by Caitlin Johnstone
The Australian Federal Police have conducted two raids on
journalists and seized documents in purportedly unrelated incidents
in the span of just two days.
Yesterday the AFP
raided the home of News Corp Australia journalist
Annika Smethurst, seeking information related to her
investigative report last year which exposed the fact that the
Australian government has been discussing the possibility of giving
itself unprecedented powers to spy on its own citizens.
Sydney headquarters of the Australian Broadcasting Corp, seizing
information related to a 2017 investigative report on possible
war crimes committed by Australian forces in Afghanistan.
In a third, also ostensibly unrelated incident, another Australian
disclosed yesterday that the Department of Home Affairs has
initiated an investigation of his reporting on a story about asylum
seeker boats which could lead to an AFP criminal case, saying he's
being pressured to disclose his source.
"Why has AFP suddenly
decided to carry out these two raids after the election?"
tweeted Australian Sky News political editor David Speers during
the Sydney raid.
"Did new evidence
really just emerge in both the Annika Smethurst and ABC
"If these raids
unconnected, as AFP reportedly said, it's an extraordinary
tweeted The Conversation chief political
correspondent Michelle Grattan.
"AFP needs to explain
ASAP the timing so long after the stories. It can't be that
inefficient! Must be some explanation - which makes the
‘unconnected' claim even more odd."
It is true that the AFP has
formally denied that there was any
connection between the two raids, and it is in fact difficult to
imagine how the two could be connected apart from their sharing a
common theme of exposing malfeasance that the government wanted kept
If it is true that
they are unconnected, then what changed?
What in the world
could have changed to spark this sudden escalation of the
Australian government's assault on the free press?
Well, if as I
recently you don't think in terms of separate, individual nations,
it's not hard to think of at least one thing that's changed.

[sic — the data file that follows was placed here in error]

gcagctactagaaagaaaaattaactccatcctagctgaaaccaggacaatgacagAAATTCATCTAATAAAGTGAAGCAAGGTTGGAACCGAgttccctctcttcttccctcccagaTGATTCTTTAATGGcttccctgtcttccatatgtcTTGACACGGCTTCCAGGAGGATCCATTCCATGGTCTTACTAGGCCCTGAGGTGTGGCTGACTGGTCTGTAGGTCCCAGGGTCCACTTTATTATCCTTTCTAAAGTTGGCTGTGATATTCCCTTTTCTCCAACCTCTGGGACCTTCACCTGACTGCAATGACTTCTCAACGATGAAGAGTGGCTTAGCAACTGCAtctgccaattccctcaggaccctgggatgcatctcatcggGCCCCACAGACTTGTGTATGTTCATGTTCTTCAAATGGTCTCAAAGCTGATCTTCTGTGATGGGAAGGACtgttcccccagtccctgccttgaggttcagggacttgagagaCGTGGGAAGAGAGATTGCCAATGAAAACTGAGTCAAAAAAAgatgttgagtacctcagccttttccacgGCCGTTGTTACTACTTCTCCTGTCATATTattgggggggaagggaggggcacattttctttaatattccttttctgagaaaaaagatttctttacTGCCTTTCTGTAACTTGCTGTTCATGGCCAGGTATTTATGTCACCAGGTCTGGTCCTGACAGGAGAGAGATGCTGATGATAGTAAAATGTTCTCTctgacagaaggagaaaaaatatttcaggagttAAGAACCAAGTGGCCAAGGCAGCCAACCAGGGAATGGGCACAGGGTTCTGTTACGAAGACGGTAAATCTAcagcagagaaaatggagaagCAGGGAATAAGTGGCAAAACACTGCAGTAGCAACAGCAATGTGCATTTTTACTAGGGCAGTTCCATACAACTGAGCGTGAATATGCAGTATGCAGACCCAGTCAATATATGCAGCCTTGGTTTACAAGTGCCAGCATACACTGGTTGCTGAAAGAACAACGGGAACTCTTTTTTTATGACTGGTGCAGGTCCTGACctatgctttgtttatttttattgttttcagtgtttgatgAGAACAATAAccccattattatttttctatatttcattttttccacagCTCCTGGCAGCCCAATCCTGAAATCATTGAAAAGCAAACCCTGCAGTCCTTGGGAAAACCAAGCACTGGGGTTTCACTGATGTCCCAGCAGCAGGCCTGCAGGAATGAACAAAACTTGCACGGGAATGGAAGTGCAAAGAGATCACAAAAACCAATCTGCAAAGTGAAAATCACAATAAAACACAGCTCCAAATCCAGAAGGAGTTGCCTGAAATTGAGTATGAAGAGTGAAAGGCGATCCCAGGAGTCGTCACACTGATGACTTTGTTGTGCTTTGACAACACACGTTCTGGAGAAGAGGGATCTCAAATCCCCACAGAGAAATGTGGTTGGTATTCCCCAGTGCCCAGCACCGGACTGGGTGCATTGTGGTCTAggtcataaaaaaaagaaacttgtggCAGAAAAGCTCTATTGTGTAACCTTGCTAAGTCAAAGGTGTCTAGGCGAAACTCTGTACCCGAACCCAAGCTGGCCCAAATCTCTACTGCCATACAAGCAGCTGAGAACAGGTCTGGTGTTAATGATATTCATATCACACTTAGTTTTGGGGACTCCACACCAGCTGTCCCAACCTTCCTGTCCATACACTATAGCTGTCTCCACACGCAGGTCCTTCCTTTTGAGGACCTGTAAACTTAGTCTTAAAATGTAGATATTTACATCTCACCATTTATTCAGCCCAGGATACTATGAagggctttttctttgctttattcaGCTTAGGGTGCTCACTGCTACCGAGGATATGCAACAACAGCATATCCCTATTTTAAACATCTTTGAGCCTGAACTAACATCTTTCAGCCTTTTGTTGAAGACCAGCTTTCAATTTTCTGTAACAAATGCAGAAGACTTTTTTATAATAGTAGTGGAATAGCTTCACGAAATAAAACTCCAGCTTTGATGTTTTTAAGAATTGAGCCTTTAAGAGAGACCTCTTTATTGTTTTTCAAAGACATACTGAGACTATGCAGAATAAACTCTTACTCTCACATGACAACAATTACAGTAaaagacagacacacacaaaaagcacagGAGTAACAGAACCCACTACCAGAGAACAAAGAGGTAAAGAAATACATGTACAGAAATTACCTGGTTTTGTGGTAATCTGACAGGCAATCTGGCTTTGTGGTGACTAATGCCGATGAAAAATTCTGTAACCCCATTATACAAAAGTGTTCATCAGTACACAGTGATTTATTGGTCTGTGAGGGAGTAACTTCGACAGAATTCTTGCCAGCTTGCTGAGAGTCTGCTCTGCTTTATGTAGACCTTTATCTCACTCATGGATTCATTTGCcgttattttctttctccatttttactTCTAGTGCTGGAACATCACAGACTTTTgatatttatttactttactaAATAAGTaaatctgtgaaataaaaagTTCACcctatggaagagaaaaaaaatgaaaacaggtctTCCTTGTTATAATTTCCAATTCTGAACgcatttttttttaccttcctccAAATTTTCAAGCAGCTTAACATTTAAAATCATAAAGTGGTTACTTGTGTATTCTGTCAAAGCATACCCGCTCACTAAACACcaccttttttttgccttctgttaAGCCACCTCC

and crack down on national security journalism is spreading like
a virus," WikiLeaks
tweeted today in response to the ABC raid.
precedent is already having effect. Journalists must unite and
remember that courage is also contagious."
"The arrest and espionage charges against Assange was just the
beginning, as many in the media, even those who hate Assange,
tweeted Consortium News editor-in-chief Joe Lauria in
response to the News Corp raid.
"The home of a
mainstream Australian journalist was raided Wed. morning by
police because of a story she worked on."
"Shameful news from Australia as the police raid journalists'
offices and homes,"
tweeted legendary Australian journalist John Pilger.
"One warrant allows
them to ‘add, copy, delete or alter' computer files at the ABC.
The assault on Julian Assange was a clear warning to all of us:
it was only the beginning."
If you think about it, it
would have been far less disturbing than the alternative if there
were a connection between the two raids, because the alternative is
vastly more sinister:
that the Australian
government's attitude toward the free press has changed.
And that it has perhaps
done so, as Australia
has been doing for decades, in alignment with
the behavior of the rest of the US-centralized empire.
In an article for Consortium News titled "After Assange's
Espionage Act Indictment, Police Move Against More Journalists for
Publishing Classified Material", Joe Lauria reminds us that
Australia is not the first nation within the western power alliance
to see such an escalation since the paradigm-shifting imprisonment
of Julian Assange in the UK.
"Police in Paris
arrested two journalists who were covering Yellow Vest protests
on April 20," Lauria writes.
"One of the
journalists, Alexis Kraland, said he was taken into custody
after refusing to be searched and to turn his camera over to
police at Gare du Nord train station.
journalism union in France demanded an explanation from police."
"And on May 10 in San Francisco, police using sledgehammers to
break down the door,
raided the home of Bryan Carmody, a
freelance journalist, to get him, while handcuffed, to reveal
his source who leaked him a police report into the sudden death
the city's elected public defender," Lauria added.
"Police took away
computers, cameras, mobile phones and notes."
So we're seeing a pattern
You can choose to ignore
it or dismiss it with a pleasant story, or you can acknowledge that
we appear to be in the midst of a rapidly escalating shutdown of the
free press in the western world.
There does not necessarily have to be any centrally-planned
conspiracy behind this trend; it can simply be the natural result of
an ailing empire seeing that it's going to need a lot more war, lies
and deception in order to keep from collapsing, and responding
Once the Assange line was
crossed, it could simply have served as a precedent for the other
governments within the empire to begin doing things they'd already
wanted to do anyway.
Julian Assange is the dot of a question mark at the end of a
historically important question which we are all being asked right
That question reads as
Does humanity wish to
create a society that is based on truth and holds power to
account, or does it want the exact opposite?
So far, the general
consensus answer to that question has been going somewhere along the
"We're actually fine
with a headlong plunge into Orwellian dystopia, thanks."
But as the implications
of that answer become clearer and clearer, we may yet see some
stirrings in the other direction before it is too late...